tl;dr Project – Considering the Rhetoric of Facebook

Toaster1)Facebook has only recently been the most popular social networking website.  This is due to differences in design and management. One of the most common reasons for Facebook was the promise of “security”. However, though Facebook thrives due to its reputation for privacy and security, its ultimate aim is to blur the definition of “friend” and “distant acquaintance.” In doing so it negates the effect of its security regulations and instead coaxes its users into a mode of public “self-broadcasting”. Second paragraph, page 2 – 160/80

2)Uniting users with an identical page layouts, Facebook doesn’t allow  the orientation of page information to be altered. These “uniforms” eliminates the need to judge the book by its cover. Users on Facebook focus on the  information presented by the thousands of  people hoping to be  potential friends. Second paragraph, page 3 – 103/48 

3) “Facebook stalking” a term created specifically for the extensive online “people watching” that has magnified this behavior past anything seen in the real world. A “Facebook stalker” will read the profile information and view the photos of someone who doesn’t have to be their “friend” on Facebook. This new extension of people-watching has. Second paragraph, page 4. 83/53

4) Facebook is not actually invasive, it does not actually breach the social standards of privacy. Facebook is a magnified and unconstrained form of people watching. Facebook will ultimately have no life altering effects. Facebook is mostly a recasting of basic social networking, for Facebook is not a forum in which people create friends. It is not “friend-building”, but rather “people-monitoring.” Its root is common in all of mankind. People are interested in people, that is one thing that I am sure will never change. Second paragraph, page 5. 169/84


Social Etiquette for the Net

Nick Kroll writes this week in Details magazine a seriously funny article about the does and don’t s of social etiquette….the new Emily Post for a new form of communication!

A dystopian Sleeping Beauty




    Just finished the debut YA novel by Anna Sheehan, A Long LonSleep, a story loosely based on the fairy tale Sleeping Beauty. It has all the requirements for YA fiction; unrequited  love, evil adults, strong male lead character, high school cliches. The twist in this retelling is in the setting and the characters Sheehan creates. I like that  Sheehan keeps the dystopian future believable and more importantly,  relatable to her young readers.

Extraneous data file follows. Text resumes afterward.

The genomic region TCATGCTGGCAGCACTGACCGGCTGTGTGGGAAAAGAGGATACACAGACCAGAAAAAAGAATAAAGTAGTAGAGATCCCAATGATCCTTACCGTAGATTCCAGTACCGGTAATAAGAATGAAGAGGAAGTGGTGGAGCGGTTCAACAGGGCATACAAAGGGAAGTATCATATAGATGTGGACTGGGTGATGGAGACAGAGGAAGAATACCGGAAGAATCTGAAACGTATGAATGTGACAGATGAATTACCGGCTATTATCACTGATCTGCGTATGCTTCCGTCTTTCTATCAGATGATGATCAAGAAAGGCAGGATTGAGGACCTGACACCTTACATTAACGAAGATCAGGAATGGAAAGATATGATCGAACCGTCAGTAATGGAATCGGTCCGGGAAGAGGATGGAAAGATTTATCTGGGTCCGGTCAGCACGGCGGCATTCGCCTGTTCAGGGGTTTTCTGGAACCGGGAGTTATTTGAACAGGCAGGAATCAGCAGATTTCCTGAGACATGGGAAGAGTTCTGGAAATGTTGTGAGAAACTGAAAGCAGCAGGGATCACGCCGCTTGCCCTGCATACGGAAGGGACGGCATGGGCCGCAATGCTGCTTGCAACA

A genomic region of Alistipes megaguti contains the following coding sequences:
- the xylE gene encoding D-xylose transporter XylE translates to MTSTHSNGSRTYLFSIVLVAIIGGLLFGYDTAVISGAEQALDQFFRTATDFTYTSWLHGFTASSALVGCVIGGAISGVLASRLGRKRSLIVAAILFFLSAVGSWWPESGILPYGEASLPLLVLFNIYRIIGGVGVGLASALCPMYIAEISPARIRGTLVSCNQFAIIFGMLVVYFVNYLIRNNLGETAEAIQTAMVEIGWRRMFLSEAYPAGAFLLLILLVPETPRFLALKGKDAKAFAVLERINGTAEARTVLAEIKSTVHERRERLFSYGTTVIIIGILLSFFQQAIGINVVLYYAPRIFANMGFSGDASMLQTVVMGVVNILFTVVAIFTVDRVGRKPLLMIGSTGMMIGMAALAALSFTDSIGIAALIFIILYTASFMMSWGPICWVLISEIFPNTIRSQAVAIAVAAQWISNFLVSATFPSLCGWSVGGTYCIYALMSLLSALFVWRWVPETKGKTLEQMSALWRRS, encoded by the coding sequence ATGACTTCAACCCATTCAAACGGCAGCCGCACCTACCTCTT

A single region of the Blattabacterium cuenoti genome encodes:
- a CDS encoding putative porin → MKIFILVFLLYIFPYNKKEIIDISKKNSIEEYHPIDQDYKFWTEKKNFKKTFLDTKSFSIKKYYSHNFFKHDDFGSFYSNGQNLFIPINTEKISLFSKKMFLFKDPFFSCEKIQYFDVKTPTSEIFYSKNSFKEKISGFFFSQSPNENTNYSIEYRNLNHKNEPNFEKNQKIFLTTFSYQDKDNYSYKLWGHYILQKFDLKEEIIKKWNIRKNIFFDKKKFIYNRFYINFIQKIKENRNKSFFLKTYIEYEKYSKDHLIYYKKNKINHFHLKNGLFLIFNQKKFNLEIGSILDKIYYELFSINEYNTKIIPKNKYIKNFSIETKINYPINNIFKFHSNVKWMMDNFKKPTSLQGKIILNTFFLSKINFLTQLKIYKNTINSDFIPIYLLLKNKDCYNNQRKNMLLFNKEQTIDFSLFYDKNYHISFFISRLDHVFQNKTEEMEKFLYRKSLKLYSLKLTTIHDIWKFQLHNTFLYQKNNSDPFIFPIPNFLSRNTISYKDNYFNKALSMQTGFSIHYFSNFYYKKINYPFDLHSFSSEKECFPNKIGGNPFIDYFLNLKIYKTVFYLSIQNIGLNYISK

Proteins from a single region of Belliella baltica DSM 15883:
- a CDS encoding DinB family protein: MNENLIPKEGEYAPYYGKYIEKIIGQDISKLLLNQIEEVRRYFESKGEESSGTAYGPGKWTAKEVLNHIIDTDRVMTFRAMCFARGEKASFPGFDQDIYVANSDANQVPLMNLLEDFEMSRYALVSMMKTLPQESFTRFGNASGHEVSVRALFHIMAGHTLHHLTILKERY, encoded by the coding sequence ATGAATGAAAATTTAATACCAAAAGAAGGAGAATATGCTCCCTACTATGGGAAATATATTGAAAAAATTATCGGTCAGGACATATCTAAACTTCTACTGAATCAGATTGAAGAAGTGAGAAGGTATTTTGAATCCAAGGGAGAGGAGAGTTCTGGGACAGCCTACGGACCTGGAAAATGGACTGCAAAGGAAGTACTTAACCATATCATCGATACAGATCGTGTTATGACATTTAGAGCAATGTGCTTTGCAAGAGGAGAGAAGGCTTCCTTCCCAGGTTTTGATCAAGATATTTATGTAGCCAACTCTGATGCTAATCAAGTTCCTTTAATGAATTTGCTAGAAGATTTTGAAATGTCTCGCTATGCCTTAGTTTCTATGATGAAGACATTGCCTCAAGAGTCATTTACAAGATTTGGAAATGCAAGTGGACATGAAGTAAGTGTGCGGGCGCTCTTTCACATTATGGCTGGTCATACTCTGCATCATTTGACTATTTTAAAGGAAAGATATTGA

I look forward to her next novel. I’m giving this one 8 out of 10.

Computers in 1945

Reading the article “As We May Think” by Vannevar Bush. Pub in the Atlantic magazine in July 1945! Found out that this article is used in library school too.

Here’s a YouTube video of Bush’s Memex, enjoy –

Readers Advisory on the web

The biggest challenge I have at work is remembering all the different books that I read (or read about)  when a customer asks me to recommend a title to them – there are so many to choose from. Instead of trying to remember everything or writing random titles down on scraps of paper I can use a blog to record & save my personal book reviews. I think this is a great way to integrate technology and best work practices! 

Here are just two bloggers offering reviews of newly published material in very different styles. When I’m done with this class I think I’ll have to keep my blog rolling with book reviews : )

Welcome to my world!

     I’m an avid reader with a strong belief in the restorative properties of retail shopping therapy. I love Entertainment Weekly,the Huffington Post, Sirus XM and lots & lots of chocolate. Music and medication keep me sane when the children of the corn come and greet me at the door, which believe it or not, is often. My husband loves to cook, talk about collecting guns and read Sci-Fi. My kids love to leave every light on, play strange games on the computer against each other and sing out loud in the shower (I have audio to prove it). My life is rich and full of love, laughter and laundry.  

Oh, and if I had a million dollars, I’d be rich.